Wildcard: 10—A huge part of going to a baseball game is just being outside, and thanks to San Diego's perfect weather, it doesn't get better anywhere else.
5. Busch Stadium | St. Louis Cardinals
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History: 7—Though it's only been around for 12 years, Busch Stadium—the third one the Cardinals have called home—has already packed in more history than other older ballparks. The Cardinals were the first team in almost a century to open a new park and be crowned world champions in that park later that season.
Team: 7—Though they're not projected to catch the rival Cubs in their division this year, the team is almost always competitive enough to make a postseason push.
Views: 9—Packed into downtown, the stadium gives fans a postcard-worthy backdrop of the skyline sitting under the city's famous arch.
Stadium Snacks: 7—You'll never see the same food twice at Busch Stadium. That's because, under stadium policy, fans are allowed to bring in outside food and beverages (water and soda) in soft-sided coolers. If you're looking for ballpark food, though, head to the Double Play Tap and Grill, where you can get a burger stuffed with mac 'n' cheese.
Wildcard: 7—Busch-II-Infield, a plot outside the actual stadium where the old park's infield sat, hosts game-watch parties, live entertainment, and even yoga classes.
4. PNC Park | Pittsburgh Pirates
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History: 6—The stadium's limestone facade, numerous archways, and pilasters tiled with terracotta serve as subtle nods to Three Rivers Stadium, the team's former home.
Team: 6—Former 2nd-overall draft pick and stud pitcher Jameson Taillon plus two-time Gold Glover Starling Marte are well worth heading to the ball park this year.
Views: 10—Pittsburgh's gleaming skyline and the bright-yellow Roberto Clemente Bridge dominate perhaps the best view in baseball, making it hard to focus on the action on the field.
Stadium Snacks: 8—Primanti Bros. slings the city's iconic fries-slaw-meat sandwiches behind section 110. If you somehow still have room and are feeling bold, try to take down the Polish Hill dog's arsenal of pierogi, pulled pork, coleslaw, onion rings, and barbecue sauce.
Wildcard: 8—If you're lucky enough to be at a game—or maybe kayaking—when a particularly long homer is launched toward right field, you might see the ball splash down into the Allegheny River.
3. Fenway Park | Boston Red Sox
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History: 10—At 105 years old, Fenway is the oldest park in Major League Baseball. From Fisk waving his 1975 homer fair to countless battles with the hated Yankees to the Sox finally winning a title on their home turf in 2013, Fenway's seen it all.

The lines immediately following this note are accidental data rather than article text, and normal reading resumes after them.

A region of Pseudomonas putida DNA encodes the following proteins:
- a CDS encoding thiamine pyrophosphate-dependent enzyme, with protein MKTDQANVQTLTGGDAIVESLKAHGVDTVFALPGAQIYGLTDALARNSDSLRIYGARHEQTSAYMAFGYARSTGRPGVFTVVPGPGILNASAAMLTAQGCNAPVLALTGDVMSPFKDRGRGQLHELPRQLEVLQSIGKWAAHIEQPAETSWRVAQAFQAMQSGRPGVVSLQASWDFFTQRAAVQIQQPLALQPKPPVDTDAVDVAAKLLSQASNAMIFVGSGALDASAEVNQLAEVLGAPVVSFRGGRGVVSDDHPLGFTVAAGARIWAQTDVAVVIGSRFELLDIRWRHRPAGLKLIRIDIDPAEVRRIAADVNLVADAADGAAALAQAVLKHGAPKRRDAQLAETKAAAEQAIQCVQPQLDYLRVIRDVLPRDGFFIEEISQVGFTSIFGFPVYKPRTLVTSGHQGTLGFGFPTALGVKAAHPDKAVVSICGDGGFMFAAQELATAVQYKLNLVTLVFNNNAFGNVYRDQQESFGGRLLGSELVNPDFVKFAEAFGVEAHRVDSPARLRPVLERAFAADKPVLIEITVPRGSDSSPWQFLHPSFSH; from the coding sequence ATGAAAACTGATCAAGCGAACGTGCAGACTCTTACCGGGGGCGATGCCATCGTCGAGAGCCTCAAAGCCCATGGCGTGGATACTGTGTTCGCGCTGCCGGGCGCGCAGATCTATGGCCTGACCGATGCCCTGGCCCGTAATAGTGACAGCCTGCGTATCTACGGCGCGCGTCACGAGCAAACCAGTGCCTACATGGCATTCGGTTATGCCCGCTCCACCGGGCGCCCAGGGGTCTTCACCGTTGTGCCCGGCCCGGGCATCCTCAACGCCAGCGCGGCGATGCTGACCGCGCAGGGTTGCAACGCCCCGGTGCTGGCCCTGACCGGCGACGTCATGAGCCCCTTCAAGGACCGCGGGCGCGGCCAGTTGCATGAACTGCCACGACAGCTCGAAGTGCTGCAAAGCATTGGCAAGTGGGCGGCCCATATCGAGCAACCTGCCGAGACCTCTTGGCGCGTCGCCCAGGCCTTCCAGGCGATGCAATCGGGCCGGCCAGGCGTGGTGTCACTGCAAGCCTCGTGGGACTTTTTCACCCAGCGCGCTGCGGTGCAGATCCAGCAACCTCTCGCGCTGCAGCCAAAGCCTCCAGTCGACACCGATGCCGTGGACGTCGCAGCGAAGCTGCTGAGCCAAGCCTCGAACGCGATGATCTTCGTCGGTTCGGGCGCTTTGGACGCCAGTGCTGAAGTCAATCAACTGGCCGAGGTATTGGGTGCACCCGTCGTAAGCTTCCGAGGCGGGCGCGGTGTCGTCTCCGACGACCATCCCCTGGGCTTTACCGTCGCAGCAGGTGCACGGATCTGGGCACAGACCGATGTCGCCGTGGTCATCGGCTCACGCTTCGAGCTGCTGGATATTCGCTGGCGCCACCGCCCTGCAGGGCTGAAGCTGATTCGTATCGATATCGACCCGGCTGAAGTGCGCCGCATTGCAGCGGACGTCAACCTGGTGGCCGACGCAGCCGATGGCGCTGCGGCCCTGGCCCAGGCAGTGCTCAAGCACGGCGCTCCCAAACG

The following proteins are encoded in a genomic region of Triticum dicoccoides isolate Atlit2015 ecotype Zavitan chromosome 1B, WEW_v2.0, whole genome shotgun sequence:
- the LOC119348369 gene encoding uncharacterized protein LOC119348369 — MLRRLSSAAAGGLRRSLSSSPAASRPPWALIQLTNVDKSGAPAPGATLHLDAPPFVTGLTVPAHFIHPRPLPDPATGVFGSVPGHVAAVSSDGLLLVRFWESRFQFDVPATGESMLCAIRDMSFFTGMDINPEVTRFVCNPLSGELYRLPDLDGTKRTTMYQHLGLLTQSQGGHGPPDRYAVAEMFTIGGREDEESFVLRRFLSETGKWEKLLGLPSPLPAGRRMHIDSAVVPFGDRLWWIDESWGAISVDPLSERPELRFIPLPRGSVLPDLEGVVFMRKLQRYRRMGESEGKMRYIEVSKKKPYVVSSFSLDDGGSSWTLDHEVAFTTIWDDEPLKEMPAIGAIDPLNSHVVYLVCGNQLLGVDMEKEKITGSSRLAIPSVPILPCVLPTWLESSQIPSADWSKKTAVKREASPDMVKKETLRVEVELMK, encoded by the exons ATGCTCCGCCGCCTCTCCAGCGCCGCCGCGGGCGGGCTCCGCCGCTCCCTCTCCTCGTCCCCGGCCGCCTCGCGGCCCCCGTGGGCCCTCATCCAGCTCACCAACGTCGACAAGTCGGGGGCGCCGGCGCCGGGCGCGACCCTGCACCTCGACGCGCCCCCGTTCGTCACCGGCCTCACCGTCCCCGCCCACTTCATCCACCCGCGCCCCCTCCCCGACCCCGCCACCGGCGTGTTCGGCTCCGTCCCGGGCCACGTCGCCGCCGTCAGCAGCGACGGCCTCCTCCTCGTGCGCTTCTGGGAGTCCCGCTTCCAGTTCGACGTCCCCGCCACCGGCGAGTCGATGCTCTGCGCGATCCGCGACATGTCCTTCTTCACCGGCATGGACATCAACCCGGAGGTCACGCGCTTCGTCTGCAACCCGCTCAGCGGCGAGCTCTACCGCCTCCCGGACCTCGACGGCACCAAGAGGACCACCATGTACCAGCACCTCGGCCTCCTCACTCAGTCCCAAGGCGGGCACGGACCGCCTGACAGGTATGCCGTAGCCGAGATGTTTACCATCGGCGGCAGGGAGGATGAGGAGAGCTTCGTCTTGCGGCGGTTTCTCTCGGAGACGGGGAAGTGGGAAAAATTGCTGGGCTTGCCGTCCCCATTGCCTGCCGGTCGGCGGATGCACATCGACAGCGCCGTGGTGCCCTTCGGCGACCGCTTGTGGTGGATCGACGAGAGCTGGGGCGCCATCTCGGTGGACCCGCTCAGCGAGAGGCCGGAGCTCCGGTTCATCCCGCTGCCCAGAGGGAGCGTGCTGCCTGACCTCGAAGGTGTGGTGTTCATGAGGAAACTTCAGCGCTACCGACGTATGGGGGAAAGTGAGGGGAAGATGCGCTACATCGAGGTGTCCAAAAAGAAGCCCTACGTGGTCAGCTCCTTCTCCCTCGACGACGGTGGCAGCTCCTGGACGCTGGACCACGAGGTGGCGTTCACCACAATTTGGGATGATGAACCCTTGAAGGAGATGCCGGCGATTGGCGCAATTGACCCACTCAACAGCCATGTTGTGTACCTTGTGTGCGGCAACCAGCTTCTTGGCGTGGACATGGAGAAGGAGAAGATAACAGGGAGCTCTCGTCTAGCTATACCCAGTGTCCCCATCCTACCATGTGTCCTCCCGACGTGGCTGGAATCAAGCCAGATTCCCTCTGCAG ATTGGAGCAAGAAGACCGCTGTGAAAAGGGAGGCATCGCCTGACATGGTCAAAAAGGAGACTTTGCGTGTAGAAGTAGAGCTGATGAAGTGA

Team: 9—The Red Sox are expected to be one of the best teams in baseball in 2018, with a loaded rotation led by Rick Porcello and Chris Sale.
Views: 5—Fenway's charm comes with a price. Not all seats offer great views of the action, and some even force fans to crane their necks nearly 90 degrees just to face home plate.
Stadium Snacks: 6—To go with one of the ubiquitous, old-school Fenway Frank hot dogs, Sox fans can make their own salads with produce grown on Fenway's rooftop garden.
Wildcard: 10—With the Green Monster, the Triangle in center field, and just the sheer oddity of the way the park looks, this score couldn't be anything other than a 10. It all makes it one of the best baseball stadiums there'll ever be.
2. Wrigley Field | Chicago Cubs
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History: 10—You can smell the nostalgia inside Wrigley's vine-covered walls. Or is that the unmistakable scent of Old Style and hot dogs? Either way, this iconic cathedral of baseball has been hosting games for more than 100 years. Doesn't get much more historic than that.
Team: 10—The 2016 world champion Cubs (still sounds weird, doesn't it?) trot out one of the most stacked lineups in the bigs this year. It features sluggers Kris Bryant and Anthony Rizzo, flashy shortstop Addison Russell, and star pitchers Jon Lester and Yu Darvish.
Views: 6—Mezzanines can have their sightlines impeded by the upper deck, and random seats are blocked by pillars. Wrigley does get a bonus point for the famous rooftop seats across the street.
Stadium Snacks: 8—Joining the Chicago staples of Italian beef and deep-dish pizza for 2018 are some needed new options, such as pork bao buns and sugar-coated bacon bites from Pork & Mindy's restaurant, a local favorite.
Wildcard: 9—From the neighborhood atmosphere, to the old-school marquee and scoreboard, to the celebrity-conducted 7th-inning stretch, there's nothing quite like a game at Wrigley.
1. AT&T Park | San Francisco Giants
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History: 7—The park opened in 2000, so you won't get the rich history of Wrigley or Fenway. All-time MLB home-run leader Barry Bonds did send the record-breaking shot into the park's center-field stands back in 2007, though.
Team: 7—The Giants are routinely competitive or outstanding and have won three championships in the past eight years. While the team is projected to be a little down this year, fan favorites Buster Posey and Madison Bumgarner are still on the team and well worth seeing live.
Views: 10—The best MLB stadiums need a perfect view, and AT&T Park delivers. No matter where you sit, you'll get a pristine view of the diamond, panoramas of the San Francisco Bay and the Bay Bridge, or both. That's tough to top.
Stadium Snacks: 10—Fans in San Fran are treated to seemingly endless food options that go far beyond the basics of hot dogs and peanuts. Dungeness-crab sourdough sandwiches, Caribbean-inspired burrito bowls, and Sicilian deep-dish pizza are just a few options.
Wildcard: 10—Behind the left-field bleachers, fans can check out the world's largest baseball glove and slide down a giant Coke bottle. You don't even need to be in the park to experience game action: kayakers frequently make highlights by snagging home-run balls hit into the waters of McCovey Cove just past the right-field fence.